Their conclusions are based on survey responses from more than 1,400 adults during a 5-month study period.

In general, young adults (18-44 years) reported that they were less likely to forgive others than middle-aged (45-64) and older adults (65 and older). They were also less likely than older adults to believe that they had been forgiven by God, the investigators report in the Journal of Adult Development.

Among survey participants of all ages, however, reports of forgiveness of themselves and others were associated with decreased psychological distress, including feelings of restlessness, hopelessness and nervousness.

Further, young adults who reported high levels of self-forgiveness were more likely to be satisfied with their lives, whereas middle age and older adults who reported high levels of forgiveness of others were more likely to report increased life satisfaction.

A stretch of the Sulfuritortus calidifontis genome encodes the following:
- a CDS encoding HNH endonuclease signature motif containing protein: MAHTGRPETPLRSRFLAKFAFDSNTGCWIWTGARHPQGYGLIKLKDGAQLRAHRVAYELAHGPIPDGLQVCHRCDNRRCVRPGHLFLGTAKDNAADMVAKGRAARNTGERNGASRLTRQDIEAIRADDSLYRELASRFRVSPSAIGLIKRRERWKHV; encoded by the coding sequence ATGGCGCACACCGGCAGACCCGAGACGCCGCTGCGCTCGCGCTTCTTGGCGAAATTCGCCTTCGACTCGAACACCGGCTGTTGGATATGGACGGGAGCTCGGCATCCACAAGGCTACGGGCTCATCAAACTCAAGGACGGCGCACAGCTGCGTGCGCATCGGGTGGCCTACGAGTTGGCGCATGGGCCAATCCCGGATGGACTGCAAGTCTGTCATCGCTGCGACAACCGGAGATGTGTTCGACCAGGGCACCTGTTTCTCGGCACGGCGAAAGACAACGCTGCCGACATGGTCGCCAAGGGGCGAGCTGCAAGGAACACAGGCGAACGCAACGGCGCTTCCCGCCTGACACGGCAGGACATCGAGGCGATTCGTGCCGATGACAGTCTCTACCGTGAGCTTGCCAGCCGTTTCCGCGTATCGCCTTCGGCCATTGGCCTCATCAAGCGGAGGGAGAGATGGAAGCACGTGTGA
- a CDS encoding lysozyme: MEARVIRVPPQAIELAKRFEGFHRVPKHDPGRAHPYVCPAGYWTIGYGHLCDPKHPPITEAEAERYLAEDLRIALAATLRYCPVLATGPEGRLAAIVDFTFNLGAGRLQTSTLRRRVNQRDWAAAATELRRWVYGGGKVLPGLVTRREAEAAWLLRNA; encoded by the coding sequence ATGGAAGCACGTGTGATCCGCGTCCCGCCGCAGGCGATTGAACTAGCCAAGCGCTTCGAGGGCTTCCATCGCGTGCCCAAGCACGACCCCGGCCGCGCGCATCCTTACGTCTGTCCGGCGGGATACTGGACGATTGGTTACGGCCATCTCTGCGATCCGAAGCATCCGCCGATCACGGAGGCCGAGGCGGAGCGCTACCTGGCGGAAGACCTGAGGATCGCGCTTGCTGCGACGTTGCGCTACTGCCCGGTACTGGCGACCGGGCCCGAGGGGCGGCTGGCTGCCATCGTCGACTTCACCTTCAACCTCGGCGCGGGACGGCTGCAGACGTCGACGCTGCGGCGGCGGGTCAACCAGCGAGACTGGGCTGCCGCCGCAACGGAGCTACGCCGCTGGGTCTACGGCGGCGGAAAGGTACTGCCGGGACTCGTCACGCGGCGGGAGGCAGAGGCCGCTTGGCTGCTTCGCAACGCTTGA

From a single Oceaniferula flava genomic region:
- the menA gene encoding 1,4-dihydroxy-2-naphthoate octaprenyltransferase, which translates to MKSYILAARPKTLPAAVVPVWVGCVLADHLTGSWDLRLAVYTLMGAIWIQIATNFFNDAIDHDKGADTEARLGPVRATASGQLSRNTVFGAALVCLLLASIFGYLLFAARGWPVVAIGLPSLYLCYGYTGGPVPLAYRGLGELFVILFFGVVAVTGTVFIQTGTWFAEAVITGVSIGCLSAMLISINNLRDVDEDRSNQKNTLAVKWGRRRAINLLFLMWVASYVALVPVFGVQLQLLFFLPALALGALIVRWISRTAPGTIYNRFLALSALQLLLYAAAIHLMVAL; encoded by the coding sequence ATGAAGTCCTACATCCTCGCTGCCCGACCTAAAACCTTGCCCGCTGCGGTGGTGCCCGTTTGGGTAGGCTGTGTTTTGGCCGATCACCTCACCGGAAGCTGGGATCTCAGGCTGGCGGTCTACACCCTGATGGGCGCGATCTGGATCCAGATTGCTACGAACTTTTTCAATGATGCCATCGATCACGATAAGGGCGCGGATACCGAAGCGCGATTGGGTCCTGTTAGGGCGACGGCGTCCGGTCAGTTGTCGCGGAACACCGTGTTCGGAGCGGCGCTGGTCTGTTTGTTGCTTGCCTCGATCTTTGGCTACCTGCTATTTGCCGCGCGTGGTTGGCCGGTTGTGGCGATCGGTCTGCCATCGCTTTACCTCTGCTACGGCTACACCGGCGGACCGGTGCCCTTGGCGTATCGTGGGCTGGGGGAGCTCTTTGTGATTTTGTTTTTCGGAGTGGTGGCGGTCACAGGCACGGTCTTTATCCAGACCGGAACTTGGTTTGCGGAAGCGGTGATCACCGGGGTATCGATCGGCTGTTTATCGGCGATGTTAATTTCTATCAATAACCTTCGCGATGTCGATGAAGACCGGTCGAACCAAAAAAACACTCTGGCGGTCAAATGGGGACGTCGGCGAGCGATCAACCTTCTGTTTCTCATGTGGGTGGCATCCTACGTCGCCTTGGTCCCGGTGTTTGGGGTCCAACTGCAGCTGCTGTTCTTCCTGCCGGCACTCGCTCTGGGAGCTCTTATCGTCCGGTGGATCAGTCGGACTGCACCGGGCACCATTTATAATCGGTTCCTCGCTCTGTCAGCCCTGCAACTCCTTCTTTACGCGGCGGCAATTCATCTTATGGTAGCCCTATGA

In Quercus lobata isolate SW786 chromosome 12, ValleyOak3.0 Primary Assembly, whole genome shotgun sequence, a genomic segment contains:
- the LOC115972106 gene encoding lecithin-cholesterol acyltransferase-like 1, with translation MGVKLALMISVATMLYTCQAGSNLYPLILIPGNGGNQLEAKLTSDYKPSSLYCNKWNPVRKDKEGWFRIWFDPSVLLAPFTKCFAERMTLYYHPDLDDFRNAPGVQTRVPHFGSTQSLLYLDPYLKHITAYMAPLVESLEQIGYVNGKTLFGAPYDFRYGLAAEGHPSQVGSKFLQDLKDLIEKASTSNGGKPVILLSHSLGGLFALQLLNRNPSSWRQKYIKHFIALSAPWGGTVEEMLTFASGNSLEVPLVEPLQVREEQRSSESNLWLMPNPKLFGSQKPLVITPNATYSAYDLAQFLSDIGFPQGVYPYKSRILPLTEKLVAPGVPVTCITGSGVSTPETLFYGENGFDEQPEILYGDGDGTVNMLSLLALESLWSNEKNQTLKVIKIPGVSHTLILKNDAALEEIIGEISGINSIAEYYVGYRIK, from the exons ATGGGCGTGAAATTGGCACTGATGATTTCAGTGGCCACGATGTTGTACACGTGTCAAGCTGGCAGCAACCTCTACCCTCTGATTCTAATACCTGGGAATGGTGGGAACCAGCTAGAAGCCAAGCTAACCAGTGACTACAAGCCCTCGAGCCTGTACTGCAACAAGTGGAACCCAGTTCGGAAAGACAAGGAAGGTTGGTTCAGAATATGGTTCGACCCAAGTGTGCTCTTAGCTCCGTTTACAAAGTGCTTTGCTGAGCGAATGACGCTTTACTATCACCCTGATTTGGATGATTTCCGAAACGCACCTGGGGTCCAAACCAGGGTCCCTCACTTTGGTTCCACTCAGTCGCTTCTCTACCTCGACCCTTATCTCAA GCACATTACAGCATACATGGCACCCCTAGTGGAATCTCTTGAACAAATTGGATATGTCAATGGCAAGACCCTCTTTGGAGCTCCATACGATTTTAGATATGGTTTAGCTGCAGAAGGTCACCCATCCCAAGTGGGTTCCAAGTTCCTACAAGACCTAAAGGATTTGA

But not all foregiving is immediately beneficial, the findings suggest. Proactive forgiveness-asking for forgiveness, rather than granting it--was associated with increased psychological distress among all study participants. Other acts of proactive forgiveness would include asking God’s forgiveness for hurting someone or praying for someone who has hurt them.

The researchers speculate that this may be because such proactive individuals are ``’taking the first step’ in the process of forgiveness,’’ which may lead to heightened stress.

In other findings, attendance at religious services was associated with decreased psychological distress, particularly among young and middle-aged adults, and increased life satisfaction among young and old adults. Service attendance was also associated with higher self-rated health among all age groups.

The study was partly supported by a grant from the National Institute of Mental Health.

SOURCE: Journal of Adult Development 2001;8:249-257.